These are very strange times indeed, and people with dementia and their families face some particular difficulties. During Dementia Action Week in May 2020 I was due to speak on behalf of the charity Understanding Dementia about lessening the impact of the condition on those who live with it. That being cancelled at a time when most of the community services normally available to carers also ceased was a double whammy for some.
I have written elsewhere about how to explain Covid-19 to someone with dementia and staying in touch with relatives in care during Covid-19. But for many carers, simply coping with the mundane day-to-day care for a family member, without access to any of the usual lunch clubs, day centres or other activities to provide support and respite, was relentless.
Coping strategies are hard to come by and even harder to use in lockdown with the added challenges that brings. Let’s recognise how exhausting these are: the intense round of shopping, whether that involves socially-distanced queueing, struggling to get online delivery slots or entrusting lists to kind neighbours or unfamiliar volunteers; cooking and cleaning with no visitors coming in to show appreciation; having to give personal care when regular home care visits are disrupted; and generally trying to keep the person on an even keel when we may feel we are falling apart ourselves.
Recently there has been a lot of discussion about mindfulness. This is the practice of focusing our awareness on the present moment as a form of therapy. There have been webinars and discussion threads on social media, and courses in mindfulness being set up for people with dementia and their carers. But in my experience, people living with dementia can often teach the rest of us a thing or two about it.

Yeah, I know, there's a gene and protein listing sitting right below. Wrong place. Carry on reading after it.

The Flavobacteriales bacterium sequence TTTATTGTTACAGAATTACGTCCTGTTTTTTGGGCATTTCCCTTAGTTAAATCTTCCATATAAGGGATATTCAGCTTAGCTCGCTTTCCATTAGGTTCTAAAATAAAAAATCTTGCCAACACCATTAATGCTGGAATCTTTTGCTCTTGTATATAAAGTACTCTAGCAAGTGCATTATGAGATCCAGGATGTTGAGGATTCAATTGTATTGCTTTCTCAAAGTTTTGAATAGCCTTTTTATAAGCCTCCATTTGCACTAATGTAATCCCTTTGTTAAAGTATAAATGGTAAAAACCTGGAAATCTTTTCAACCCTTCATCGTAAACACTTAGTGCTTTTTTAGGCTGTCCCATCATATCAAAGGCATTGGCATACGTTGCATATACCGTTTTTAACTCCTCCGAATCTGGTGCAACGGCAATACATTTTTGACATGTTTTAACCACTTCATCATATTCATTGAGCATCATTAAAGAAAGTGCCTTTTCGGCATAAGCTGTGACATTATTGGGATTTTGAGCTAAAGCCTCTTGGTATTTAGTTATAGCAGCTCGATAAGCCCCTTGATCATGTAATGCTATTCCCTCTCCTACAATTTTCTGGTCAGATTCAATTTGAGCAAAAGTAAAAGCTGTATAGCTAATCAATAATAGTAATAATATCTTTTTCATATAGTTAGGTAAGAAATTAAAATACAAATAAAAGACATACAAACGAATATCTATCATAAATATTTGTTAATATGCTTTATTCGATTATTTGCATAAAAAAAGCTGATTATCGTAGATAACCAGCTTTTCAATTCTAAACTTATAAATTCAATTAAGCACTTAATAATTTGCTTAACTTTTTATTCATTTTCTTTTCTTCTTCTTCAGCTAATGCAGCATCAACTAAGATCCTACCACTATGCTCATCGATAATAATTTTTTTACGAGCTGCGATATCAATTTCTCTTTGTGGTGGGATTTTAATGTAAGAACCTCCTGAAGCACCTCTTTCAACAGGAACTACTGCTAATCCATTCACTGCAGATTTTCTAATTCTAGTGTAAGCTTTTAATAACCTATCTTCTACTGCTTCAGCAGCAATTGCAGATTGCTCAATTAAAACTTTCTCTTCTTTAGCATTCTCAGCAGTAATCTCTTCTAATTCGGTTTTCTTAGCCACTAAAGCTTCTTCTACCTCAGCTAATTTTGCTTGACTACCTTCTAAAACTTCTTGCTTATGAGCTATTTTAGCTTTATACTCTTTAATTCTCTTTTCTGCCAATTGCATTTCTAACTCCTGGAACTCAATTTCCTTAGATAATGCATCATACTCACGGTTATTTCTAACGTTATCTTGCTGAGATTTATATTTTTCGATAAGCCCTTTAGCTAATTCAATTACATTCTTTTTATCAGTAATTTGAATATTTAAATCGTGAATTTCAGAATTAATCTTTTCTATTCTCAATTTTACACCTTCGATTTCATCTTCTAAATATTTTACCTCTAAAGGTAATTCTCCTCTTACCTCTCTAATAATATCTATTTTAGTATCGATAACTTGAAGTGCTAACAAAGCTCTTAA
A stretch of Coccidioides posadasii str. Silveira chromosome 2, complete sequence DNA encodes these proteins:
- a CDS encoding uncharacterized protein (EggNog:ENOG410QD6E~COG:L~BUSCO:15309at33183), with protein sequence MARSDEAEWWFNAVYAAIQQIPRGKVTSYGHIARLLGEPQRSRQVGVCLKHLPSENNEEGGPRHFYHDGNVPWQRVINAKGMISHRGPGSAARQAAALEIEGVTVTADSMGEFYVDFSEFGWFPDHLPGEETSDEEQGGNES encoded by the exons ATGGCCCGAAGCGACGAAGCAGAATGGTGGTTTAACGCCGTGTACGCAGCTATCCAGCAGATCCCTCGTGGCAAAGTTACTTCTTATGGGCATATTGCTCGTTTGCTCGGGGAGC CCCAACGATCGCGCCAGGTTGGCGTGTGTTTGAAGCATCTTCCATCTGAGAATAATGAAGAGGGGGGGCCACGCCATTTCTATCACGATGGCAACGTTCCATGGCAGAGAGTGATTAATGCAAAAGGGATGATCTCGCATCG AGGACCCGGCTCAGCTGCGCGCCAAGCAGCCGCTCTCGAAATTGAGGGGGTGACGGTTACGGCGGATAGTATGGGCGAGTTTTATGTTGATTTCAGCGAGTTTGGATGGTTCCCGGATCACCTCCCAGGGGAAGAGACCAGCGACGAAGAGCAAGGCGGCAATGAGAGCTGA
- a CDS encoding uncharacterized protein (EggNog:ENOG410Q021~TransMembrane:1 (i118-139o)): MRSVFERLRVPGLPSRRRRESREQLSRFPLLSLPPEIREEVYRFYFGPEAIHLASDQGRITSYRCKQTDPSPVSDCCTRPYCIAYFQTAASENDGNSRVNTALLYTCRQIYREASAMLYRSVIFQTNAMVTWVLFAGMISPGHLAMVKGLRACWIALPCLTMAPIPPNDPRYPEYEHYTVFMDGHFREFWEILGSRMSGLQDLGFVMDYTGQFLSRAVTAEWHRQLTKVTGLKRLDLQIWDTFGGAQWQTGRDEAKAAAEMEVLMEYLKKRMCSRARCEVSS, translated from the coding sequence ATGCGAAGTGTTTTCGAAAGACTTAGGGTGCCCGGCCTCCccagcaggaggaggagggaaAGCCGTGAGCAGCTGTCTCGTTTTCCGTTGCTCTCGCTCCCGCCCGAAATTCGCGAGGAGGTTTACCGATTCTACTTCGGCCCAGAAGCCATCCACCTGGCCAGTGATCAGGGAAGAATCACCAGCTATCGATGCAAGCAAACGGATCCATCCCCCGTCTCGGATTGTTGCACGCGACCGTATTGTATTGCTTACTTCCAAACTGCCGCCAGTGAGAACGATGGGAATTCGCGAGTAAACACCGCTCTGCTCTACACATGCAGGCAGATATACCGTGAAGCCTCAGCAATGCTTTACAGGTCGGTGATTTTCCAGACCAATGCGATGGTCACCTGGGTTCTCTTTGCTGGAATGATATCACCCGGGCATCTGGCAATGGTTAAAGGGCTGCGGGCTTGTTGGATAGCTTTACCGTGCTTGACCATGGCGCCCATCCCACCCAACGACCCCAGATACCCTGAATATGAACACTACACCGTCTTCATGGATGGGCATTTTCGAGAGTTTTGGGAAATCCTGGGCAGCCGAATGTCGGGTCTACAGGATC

Despite the popular belief that they tend to live in the past, people with dementia are often better at focusing on the here and now than the rest of us. In fact they live in the present far more than we may realise, and often more than their families do. Carers are usually too busy thinking about the future – the next meal, the next shower or bath, the next load of washing to be done, hoping that the next night will be more peaceful than the last, or exploring options for long-term care. All these require so much brain power that it’s hard to live in the present moment.
But at a time when there is so much uncertainty all around, it becomes especially important to notice the physical sensations that can keep us grounded. And if we can somehow tune in to the wavelength of person we are caring for, some of the triggers for patterns of behaviour can start to make sense. It might be a piece of music that evokes a special memory, or the way the light falls on a tree outside the window at a certain time of day that triggers a feeling of needing to be somewhere else. If we can enter in to that moment with the person, we may discover what the trigger is, identify with their feeling, and have some insight into where that ‘somewhere’ might be.
Recognising those feelings and validating them are very important. They can represent the first steps away from distress and towards a feeling of well-being and even contentment.
For more information, contact me via the website https://understandingdementia.co.uk.
Shirley Pearce – 02/06/2020